The concept of attorney-client privilege is one of the most important principles of the law. Attorney-client privilege is one of the most critical things you should understand when you’re facing any kind of criminal charge.
When attorney-client privilege applies, your private conversations with your attorney are protected communications. That means your attorney generally cannot voluntarily reveal anything you’ve confided to them, nor can they usually be forced to disclose any of your confidences in court.
Attorney-client privilege serves a vital purpose in criminal cases
This vital privilege encourages open and honest communication between defendants and their legal representatives. This open dialogue enables defense attorneys to gather all necessary facts in a case, evaluate the strengths and weaknesses of a defendant’s position and develop a comprehensive defense strategy. This is true even when a defendant admits to their attorney that they’re guilty of a crime.
This privilege ensures that all criminal defendants receive the best possible legal representation without the fear of self-incrimination. However, like most issues within the law, there are some rules and exceptions that apply. In order for attorney-client privilege to exist:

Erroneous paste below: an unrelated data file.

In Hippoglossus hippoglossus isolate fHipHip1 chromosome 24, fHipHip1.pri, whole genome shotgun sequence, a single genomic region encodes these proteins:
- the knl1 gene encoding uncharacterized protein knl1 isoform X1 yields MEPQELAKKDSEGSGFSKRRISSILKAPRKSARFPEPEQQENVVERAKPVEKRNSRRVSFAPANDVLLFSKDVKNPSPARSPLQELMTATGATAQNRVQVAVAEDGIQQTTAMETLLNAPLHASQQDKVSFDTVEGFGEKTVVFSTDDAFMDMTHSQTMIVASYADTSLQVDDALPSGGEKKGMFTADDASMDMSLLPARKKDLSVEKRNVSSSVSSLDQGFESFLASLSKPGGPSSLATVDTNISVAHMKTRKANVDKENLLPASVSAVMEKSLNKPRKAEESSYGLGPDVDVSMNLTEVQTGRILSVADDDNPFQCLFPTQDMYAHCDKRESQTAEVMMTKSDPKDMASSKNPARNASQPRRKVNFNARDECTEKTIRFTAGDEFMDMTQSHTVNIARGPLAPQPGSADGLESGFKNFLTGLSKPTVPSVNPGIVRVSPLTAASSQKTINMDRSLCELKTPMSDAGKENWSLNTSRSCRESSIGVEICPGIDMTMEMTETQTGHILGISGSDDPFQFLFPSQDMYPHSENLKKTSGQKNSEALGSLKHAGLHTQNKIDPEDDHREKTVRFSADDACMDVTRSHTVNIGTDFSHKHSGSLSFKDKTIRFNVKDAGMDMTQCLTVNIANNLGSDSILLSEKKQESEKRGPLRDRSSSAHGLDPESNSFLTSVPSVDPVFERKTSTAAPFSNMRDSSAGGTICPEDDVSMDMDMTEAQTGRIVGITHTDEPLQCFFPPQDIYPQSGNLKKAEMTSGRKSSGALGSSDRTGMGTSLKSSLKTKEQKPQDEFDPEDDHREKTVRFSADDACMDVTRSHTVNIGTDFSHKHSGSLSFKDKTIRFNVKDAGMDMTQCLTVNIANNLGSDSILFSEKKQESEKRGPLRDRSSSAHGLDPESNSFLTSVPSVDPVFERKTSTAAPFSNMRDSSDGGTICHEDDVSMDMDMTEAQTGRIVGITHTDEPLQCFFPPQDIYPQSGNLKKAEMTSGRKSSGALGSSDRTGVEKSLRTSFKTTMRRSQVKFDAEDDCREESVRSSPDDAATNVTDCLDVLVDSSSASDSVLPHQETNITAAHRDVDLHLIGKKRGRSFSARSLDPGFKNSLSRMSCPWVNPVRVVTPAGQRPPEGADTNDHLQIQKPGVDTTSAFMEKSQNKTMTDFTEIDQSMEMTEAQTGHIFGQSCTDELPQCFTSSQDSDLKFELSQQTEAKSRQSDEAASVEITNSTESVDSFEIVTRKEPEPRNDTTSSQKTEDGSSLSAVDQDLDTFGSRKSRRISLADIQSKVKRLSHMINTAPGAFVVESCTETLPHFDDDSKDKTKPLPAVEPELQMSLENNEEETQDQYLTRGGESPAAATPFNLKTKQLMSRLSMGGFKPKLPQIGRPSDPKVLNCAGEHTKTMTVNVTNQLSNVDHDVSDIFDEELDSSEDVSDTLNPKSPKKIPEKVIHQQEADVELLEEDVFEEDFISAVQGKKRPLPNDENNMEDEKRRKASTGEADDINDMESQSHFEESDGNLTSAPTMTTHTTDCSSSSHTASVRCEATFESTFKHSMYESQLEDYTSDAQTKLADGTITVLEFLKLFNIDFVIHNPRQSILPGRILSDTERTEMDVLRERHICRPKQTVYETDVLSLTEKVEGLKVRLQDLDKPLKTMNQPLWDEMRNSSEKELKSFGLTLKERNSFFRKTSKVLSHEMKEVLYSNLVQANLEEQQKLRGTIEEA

- Your conversation must be between you and your attorney. The presence of a third party during your conversation can destroy the privileged nature of the communications.
- You must reasonably expect that you were communicating in private and that the information you convey will remain that way. If you tell your attorney something over the phone from jail after being notified that the call is recorded, for example, you may have a difficult time claiming the conversation was privileged.
- You must be communicating with an attorney who is acting in a professional capacity while you are either their client or a potential client. In other words, casually discussing your situation with a friend who is a non-practicing attorney isn’t likely to create privilege.
- You must not be seeking information or legal guidance in the furtherance of fraud or another crime that’s yet to take place (although discussing past fraud or crimes would be protected).
The best thing you can do when you’re faced with a criminal charge is to invoke your right against self-incrimination and remain silent – until you have the right legal guidance on board. Protecting your attorney-client privilege may end up being key to protecting your future.